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At the time of Domesday in AD1086, the population of Devon was estimated as being at best 80,000 people, with the cultivated area amounting to barely half the available land. The remainder being uninhabited moorland, woodland, and heath, almost all of which was technically part of the Royal Forest. The term 'forest' referred to all land which was subject to the Royal Forest laws, and which prohibited assarting (the right of enclosure), hunting, and pasturing. This continued to be the case until 1242, when the men of Devon paid King John 5000 marks to have the county disafforested, up to the 'regards' of Dartmoor and Exmoor which remained part of the forest.

In his monumental account of Devon, Hoskins paints an evocative picture of life in Devon in the late 11th Century.

In the countryside were vast uncolonized stretches between the villages. After three or four hundred years of occupation and hacking at the surrounding waste, the villages of Domesday Devon had cleared no more than a few hundred acres around about them. Villages were small and isolated, linked to each other by tracks or roads which were little more than bridle-paths. There was no industry in Devon other than the small household activities such as pottery and cloth making; there was little or no mining; trade was negligible. About half the county lay waste in moorland, woodland, heath and marsh. Large areas were completely uninhabited.

The next three centuries was a time of great change in the rural landscape, with farming becoming the dominating factor in most people's lives, with most of the peasants working on the land on thousands of newly created farms. The farms were generally much smaller then, and the peasants rarely owned the land they worked on, everything they owned, their food, homes, and animals all belonging to the Lord of the Manor. In return for this land, they worked on the Manor lands providing their Lord with free labour, food and service whenever demanded. Many struggled to produce enough food to feed their families, much less fulfil the duties required of them from their lord. The peasants were not free to leave the manor and were required to ask for permission. To gain freedom a peasant had to save money for his own land or marry a free person. Although they could not be sold as if they were slaves, they were in reality, little better than slaves.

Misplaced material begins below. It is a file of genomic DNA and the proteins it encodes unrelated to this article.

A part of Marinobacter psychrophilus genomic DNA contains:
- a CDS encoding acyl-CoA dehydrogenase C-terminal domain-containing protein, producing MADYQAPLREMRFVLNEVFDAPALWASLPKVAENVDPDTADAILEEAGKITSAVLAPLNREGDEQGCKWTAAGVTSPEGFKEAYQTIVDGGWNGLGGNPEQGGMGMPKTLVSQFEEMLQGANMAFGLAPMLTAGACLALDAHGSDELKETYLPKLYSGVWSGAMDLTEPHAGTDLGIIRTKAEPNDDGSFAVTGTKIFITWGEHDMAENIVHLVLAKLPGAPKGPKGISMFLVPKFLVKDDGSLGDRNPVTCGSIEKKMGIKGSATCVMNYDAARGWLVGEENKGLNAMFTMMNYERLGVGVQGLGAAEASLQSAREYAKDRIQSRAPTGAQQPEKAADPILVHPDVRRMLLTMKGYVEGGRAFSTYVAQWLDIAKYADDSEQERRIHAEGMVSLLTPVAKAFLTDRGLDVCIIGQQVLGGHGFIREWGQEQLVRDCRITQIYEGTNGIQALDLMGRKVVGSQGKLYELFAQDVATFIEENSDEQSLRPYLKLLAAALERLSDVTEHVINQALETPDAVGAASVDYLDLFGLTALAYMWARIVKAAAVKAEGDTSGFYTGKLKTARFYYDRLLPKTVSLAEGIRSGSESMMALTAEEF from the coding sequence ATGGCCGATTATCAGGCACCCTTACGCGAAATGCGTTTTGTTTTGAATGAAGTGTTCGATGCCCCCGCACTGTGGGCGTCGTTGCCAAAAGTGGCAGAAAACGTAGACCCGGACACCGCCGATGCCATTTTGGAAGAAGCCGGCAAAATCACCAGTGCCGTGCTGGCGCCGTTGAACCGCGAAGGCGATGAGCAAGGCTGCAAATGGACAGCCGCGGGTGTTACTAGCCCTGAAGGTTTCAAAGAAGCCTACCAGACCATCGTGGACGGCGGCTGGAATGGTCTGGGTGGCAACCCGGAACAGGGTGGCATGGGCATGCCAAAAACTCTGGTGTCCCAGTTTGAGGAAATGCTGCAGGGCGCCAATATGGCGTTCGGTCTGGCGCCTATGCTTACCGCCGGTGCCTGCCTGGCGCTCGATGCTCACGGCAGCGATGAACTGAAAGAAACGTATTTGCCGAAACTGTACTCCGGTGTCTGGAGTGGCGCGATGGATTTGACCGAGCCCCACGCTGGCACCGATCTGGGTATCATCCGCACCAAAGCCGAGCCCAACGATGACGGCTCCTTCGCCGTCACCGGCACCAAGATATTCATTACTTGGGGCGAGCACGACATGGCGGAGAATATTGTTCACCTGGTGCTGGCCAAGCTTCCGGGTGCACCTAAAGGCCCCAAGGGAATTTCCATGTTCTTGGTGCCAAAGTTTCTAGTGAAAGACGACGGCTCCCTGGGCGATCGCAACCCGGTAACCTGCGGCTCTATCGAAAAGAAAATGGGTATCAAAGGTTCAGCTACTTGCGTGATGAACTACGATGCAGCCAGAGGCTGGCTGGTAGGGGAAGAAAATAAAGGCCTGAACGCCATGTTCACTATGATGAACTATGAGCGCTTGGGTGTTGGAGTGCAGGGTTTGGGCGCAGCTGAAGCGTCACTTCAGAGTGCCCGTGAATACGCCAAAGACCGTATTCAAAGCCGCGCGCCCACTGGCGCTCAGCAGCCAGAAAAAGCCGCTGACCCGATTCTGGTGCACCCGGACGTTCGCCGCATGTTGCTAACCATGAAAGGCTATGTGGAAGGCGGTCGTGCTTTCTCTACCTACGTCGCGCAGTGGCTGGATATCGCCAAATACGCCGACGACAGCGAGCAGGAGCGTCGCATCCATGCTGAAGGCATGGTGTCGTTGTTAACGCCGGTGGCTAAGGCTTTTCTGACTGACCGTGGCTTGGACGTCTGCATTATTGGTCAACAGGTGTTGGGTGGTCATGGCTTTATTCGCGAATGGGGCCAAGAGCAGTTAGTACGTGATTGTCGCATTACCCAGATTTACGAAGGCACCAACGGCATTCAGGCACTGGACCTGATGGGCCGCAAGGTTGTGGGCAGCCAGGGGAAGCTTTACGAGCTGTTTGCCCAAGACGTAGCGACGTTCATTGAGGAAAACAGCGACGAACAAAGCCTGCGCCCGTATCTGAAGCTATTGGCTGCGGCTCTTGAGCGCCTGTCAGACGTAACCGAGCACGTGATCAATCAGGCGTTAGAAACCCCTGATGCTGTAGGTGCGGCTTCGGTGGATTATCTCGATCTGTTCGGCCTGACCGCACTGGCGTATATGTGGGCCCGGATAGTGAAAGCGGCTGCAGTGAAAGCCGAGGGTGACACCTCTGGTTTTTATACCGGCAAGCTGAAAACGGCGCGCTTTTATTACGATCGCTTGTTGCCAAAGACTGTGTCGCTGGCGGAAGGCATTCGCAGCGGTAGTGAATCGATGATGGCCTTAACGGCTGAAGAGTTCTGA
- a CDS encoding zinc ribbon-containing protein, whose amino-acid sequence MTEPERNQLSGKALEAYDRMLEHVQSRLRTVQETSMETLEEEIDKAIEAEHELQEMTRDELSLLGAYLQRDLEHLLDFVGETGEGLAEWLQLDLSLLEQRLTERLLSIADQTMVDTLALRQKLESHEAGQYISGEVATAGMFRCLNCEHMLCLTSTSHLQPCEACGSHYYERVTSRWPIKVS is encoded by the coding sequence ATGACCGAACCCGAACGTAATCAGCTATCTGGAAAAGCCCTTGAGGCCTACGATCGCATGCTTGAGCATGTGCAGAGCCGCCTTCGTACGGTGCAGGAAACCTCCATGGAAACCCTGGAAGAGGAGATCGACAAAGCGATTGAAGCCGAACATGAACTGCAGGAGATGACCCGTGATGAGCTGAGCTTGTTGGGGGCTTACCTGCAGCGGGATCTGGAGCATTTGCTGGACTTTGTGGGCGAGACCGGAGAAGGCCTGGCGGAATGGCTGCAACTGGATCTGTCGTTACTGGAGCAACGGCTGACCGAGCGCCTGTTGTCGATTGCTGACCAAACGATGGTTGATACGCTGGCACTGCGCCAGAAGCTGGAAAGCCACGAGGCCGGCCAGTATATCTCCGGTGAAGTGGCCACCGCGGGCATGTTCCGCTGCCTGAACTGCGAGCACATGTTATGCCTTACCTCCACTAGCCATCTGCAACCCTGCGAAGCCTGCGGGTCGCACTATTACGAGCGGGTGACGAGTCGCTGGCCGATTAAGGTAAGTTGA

The 11th to 14th Centuries were a period of growth, both economically and with regard to the population. However with the arrival of the Black Death in AD 1348 this was to change. By the time the plague had started to recede in 1350, a population of 5-6 million people in 1348 had fallen to an estimated 3 million, and in Devon the population had fallen to 73,000, leaving many farms in the area deserted due to lack of tenants to occupy them. Peasants fled their fields leaving their crops to rot, and livestock was left to roam unattended. The monk Henry of Knighton declared;

"Many villages and hamlets have now become quite desolate. No one is left in the houses, for the people are dead that once inhabited them."

This population drop was led to a major change in the structure of the Rural Society, with a growth in the number of 'yeoman farmers' (land-owning peasants) along with a move away from arable farming and into pastoral farming. The landscape began to fill with flocks of sheep, and herds of cattle became more common, being both more profitable and requiring a smaller labour force than arable cultivation. Another result of the decrease in pressure on available land was that holdings became amalgamated and blocks of strips were enclosed.